Inciting Change

In college we had a friend who didn’t like change; avoided it like the plague and dread most people reserve for finding out that their leg has to be amputated.

But having left my birth country at the age of four, I only knew life as constant change. Every few years my family moved somewhere else so that my father could work on a different research project at yet another university. In my twenties  I lived in Raleigh, NC for six consecutive years while finishing a bachelors and a masters degree, this was only the second time I had ever lived in one city for such a long time. The other being Gainesville, FL for middle school and high school – seven years.

Starting my fifth year in Qatar has brought a feeling many would consider comfort. Mind you in the last four years there has been enough change in the city as well as my personal life to challenge anyone: on those lists of "major life events" I’ve been able to circle at least five since 2005. Moved to a new country, got married, moved houses (4 times), finished a PhD, and changed jobs three times. Despite all of this and the accompanying adjustments, I’ve managed to change in negative ways as well.

Bad habits have crept in – long afternoon naps, too much time in front of the T.V., poor eating habits.

And now I find myself deliberately trying to instigate change in this steadying stream. I don’t have to go to a group exercise class to work up a sweat. 

I can break out the Bose and try the video it came with, right in my own home.
I can snack on green grapes, a taste I love equally as much as the chocolate I’m used to reaching for.
I can stay in the office and do one more thing instead of going to the study at home where I’m likely to waste time on social networking sites.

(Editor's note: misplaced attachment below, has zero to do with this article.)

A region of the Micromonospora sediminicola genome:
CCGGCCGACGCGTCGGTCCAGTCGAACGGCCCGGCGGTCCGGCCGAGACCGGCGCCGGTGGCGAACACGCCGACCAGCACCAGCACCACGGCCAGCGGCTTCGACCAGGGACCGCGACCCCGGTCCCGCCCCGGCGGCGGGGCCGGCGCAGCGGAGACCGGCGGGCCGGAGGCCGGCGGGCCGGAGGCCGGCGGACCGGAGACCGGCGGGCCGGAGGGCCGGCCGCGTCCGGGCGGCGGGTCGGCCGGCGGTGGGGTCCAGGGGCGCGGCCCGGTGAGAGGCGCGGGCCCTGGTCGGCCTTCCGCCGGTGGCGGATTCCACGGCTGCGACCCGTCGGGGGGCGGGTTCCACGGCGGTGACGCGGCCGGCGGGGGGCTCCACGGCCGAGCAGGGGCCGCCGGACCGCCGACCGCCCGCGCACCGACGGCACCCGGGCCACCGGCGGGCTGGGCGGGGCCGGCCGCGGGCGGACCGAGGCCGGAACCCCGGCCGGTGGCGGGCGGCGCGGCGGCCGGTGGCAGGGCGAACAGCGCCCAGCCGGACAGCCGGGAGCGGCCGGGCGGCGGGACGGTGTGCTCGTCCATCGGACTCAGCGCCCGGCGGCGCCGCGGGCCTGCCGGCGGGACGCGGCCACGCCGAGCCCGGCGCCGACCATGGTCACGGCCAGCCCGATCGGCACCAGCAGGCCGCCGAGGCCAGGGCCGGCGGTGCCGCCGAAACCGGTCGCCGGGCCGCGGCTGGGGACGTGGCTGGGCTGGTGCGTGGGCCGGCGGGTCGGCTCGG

It’s conscious, steady and deliberate but I am claiming my life back from those seconds which spill into minutes and the minutes that slip into hours which drain my life away slowly but surely into nothingness and mediocrity.

Share anything you’ve found to embrace or encourage change. And let’s remember in the words of the late Michael Jackson (how weird is it see that in print?) if we’re going to change anything in the world, it has to first start within.

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Reader Comments

  1. Anonymous

    What I try,,,

    Congratulations on all the positive changes!

    I find that I am more likely to succeed at implementing change (or anything else) when I accept that it may be challenging for me. This gives my ego permission to lean on my family and friends, to use tools like email reminders and to pack gym clothes the night before, like other mere mortals 🙂

    When I find myself sliding back on that slippery slope, I step back and take a different approach. Sometimes just willing yourself to try harder isn’t enough.

    It helps me if I celebrate my progress. I let myself to get all giddy when my scale tells me I’ve dropped a pound and call my husband even if he is at work to share the wonderful news. The memory of these happy moments make it easier for me to stay on track when the cookie craving strikes at 3 pm.

    This year started with me feeling like I had lost the ability to control most anything in my life – my diet, my work hours, “me” time. I am now regaining ownership over it piece by piece.


    • Mohanalakshmi

      Re: What I try,,,

      The happy moments do make it easier to get back to it. It sounds like you just went through your own dark period. Sometimes piece by piece is the only way to the end of the tunnel! And then a year or so later, you will sigh with relief.

  2. Anonymous

    Interesting post. I’m glad you actually wrote something nice about Ramadan…

    …I’ve been around the net for a pretty long time now, and the only thing I can read about when it comes to Ramadan is how stupid it is by muslims to fast.

    I’ve also started to write a bit about Ramadan. I started out my own Ramadan blog over here:

    Oh, and whatever you do – don’t you dare stop blogging. You’re insane when it comes to writing!

    • Mohanalakshmi


      The night before Eid I’m sad to think that when we get back to Qatar we’re going back to the hectic pace of non-Ramadan life!

      Hope it was a good one for you and thanks for your kind words.

      Eid Mubarak!

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